Positioning of temperature sensors: Three internal sensors are fixed to the products and placed in the bottom corner, the middle and the top corner. A fourth sensor is placed in the thermostatic chamber to record the ambient temperature throughout the duration of the test.

Setting up the configuration and initiating the tests: Loading of the container is carried out at a room temperature of +22 °C. The loaded container is placed in the test chamber, then the programmed temperature profile is initiated.

Results:  

Eutectic plates inserted at – 20 °C: In this test, 8 frozen eutectic plates stabilised at - 20 °C for at least 48 hours were inserted directly into the container. The internal and external temperatures recorded are shown in figure 1. There was a drop in temperature during the first few hours of testing. The three sensors recorded negative temperatures for 6 to 7 hours, which can cause the product to freeze. The minimum temperature of -4.4 °C was recorded after 3 hours of testing. The container kept the products below +8 °C for 94 hours.

Figure 1. : Efficiency of the container with eutectic plates inserted at -20 °C.

Eutectic plates inserted at – 2 °C: In this test, the eutectic plates were frozen at -20 °C for at least 48 hours, then stabilised in another freezer at -2 °C for at least 24 hours before being placed in the container. The temperatures recorded are shown in figure 2. The three sensors recorded temperatures above +2 °C throughout the entire duration of the test, thereby preventing any risk of the products freezing. The container kept the products between +2 °C and +8 °C for 88 hours.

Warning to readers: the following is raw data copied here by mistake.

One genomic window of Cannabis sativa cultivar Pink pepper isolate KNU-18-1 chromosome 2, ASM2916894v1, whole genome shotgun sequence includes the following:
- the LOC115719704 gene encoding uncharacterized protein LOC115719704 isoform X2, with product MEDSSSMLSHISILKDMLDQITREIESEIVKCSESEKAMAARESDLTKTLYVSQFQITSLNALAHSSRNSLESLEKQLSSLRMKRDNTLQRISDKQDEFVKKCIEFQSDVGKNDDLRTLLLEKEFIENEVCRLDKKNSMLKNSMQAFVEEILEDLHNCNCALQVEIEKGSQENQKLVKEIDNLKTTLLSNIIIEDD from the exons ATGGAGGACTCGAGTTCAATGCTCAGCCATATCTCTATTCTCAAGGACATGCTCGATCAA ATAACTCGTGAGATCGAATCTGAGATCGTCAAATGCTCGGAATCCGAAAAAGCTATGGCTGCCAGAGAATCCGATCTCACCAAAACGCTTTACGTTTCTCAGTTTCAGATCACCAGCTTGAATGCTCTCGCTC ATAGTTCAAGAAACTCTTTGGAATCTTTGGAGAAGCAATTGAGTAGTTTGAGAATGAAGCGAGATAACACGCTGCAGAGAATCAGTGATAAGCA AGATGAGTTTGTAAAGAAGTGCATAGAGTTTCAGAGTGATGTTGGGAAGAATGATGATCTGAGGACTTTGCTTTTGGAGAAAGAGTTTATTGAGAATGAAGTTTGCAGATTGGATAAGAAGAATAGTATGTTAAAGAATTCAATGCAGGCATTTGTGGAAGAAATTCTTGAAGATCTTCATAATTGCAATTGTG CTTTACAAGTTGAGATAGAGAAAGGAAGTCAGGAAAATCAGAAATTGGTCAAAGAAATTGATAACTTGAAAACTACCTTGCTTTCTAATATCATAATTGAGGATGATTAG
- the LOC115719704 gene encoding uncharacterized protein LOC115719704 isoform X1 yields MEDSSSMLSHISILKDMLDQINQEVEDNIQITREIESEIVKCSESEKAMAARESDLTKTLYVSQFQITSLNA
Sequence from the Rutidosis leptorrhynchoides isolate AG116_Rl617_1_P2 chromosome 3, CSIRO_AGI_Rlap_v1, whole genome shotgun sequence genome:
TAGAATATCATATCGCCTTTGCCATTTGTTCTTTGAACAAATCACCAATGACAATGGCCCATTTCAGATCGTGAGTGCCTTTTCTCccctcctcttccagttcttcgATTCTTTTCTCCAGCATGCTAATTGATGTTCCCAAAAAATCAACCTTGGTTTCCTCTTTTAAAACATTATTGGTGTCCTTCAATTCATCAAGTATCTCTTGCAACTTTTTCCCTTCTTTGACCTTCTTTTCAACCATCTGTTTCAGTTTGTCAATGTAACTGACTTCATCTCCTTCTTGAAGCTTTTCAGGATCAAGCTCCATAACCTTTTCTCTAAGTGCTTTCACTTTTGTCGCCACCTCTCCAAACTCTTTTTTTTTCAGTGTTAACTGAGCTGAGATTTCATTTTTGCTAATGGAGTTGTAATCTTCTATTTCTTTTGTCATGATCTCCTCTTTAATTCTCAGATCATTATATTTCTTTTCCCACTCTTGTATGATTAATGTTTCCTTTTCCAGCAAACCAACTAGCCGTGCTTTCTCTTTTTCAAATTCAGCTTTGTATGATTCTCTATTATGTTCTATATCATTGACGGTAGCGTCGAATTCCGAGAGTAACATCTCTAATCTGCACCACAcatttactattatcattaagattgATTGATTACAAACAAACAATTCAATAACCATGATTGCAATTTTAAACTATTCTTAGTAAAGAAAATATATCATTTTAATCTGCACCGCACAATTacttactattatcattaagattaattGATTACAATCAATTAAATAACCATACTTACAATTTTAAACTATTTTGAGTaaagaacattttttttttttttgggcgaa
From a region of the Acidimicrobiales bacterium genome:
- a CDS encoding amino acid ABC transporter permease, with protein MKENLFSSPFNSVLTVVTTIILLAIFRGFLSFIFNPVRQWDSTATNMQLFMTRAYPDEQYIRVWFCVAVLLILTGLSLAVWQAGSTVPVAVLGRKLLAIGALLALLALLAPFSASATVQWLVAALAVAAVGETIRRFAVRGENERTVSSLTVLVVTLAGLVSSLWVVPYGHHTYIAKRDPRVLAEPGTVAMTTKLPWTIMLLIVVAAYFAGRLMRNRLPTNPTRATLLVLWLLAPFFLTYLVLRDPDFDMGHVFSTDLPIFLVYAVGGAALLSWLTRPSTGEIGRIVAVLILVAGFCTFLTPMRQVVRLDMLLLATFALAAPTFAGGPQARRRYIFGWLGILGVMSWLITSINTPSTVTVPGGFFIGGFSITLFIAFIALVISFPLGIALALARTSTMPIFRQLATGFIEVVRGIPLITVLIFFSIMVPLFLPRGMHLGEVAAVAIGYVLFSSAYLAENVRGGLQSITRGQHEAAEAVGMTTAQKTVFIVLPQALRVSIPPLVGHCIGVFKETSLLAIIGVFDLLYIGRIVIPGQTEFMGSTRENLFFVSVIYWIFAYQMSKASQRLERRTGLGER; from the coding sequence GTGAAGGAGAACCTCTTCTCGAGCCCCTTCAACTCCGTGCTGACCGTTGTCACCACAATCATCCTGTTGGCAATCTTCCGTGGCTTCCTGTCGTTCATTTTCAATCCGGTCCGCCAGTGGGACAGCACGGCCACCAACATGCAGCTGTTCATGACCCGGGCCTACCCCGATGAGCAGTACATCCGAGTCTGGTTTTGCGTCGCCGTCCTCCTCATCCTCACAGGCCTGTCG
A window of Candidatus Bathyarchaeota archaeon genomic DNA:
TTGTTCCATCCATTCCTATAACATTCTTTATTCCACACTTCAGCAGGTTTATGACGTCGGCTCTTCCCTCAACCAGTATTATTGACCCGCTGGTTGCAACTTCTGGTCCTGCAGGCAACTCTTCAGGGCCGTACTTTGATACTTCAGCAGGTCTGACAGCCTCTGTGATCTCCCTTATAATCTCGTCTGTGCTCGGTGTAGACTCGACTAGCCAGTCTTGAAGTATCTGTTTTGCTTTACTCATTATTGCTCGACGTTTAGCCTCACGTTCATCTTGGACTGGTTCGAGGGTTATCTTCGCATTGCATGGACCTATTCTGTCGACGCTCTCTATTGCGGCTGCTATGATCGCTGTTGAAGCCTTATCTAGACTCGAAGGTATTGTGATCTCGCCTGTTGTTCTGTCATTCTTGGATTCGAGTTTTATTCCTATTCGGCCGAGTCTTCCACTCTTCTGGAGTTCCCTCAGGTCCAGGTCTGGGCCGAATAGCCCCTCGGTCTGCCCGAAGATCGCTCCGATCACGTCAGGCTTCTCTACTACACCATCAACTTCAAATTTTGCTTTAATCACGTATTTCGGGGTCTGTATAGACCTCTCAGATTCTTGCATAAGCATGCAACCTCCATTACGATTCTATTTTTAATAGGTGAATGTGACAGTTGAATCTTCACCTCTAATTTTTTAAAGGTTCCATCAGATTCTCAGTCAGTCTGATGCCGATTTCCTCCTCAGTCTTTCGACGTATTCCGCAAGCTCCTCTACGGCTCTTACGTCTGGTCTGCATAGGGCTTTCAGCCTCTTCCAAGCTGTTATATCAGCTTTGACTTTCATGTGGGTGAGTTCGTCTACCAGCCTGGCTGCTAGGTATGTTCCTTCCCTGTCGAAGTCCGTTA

Figure 2.: Efficiency of the container with eutectic plates inserted at -2 °C.

Preparation protocol for individual eutectic plates

Increase to -2 °C from exposure to room temperature

Many users of eutectic plates do not have two separate pieces of equipment, one for freezing below -15 °C and another for stabilisation at -2 °C. In which case, a procedure based on an empirical method is recommended. This preparation procedure consists of freezing the eutectic plates (generally at -20 °C approx.) and then leaving them at room temperature until they reach about -2 °C. The choice of the target -2 °C makes it possible to use the latent phase of the eutectic solution at 0 °C and prevent the risk of freezing the products to be shipped. The temperature increase time is determined by the type of eutectic plate, as shown in the tables below:

Durations of temperature increases from -20 °C to -2 °C:

 

Duration of temperature increase from -20 °C to -2 °C

External temperature

Plate thickness 15 mm

Plate thickness 30 mm

+15  °C

30 minutes

60 minutes

+20  °C

25 minutes

50 minutes

+25  °C

20 minutes

40 minutes


Durations of temperature increases of the same eutectic plates below an external temperature of +20 °C:

 

Duration of increase up to -2 °C below +20 °C
Freezing temperature Plate thickness 15 mm Plate thickness 30 mm

-15  °C

20 minutes

40 minutes

-20  °C

25 minutes

50 minutes

-25  °C

30 minutes

60 minutes

Test protocol:

The tests are performed on two types of plates with a 0 °C aqueous eutectic solution that are the same length and width but with average net thicknesses of 30 mm and 15 mm respectively. The eutectic solution masses are 700 g and 350 g. 

A sensor is placed in the centre of the eutectic plate in the midst of the solution. In order to verify the repeatability of results, the test is performed simultaneously on three identical plates and repeated three times. The temperature sensors are calibrated within the working range.

The eutectic plates equipped with instruments are completely frozen and stabilised in the same freezer at -20 °C. They are then placed at room temperature in a test chamber while avoiding exposing them to the flow of mechanical ventilation. For each type of eutectic plate, the tests are performed below +15 °C, below +20 °C and below +25 °C.

The temperature increase of the solution is recorded for each plate according to the time. The mean temperature values are shown in figures 3, 4 and 5 below +15 °C, +20 °C and +25 °C respectively.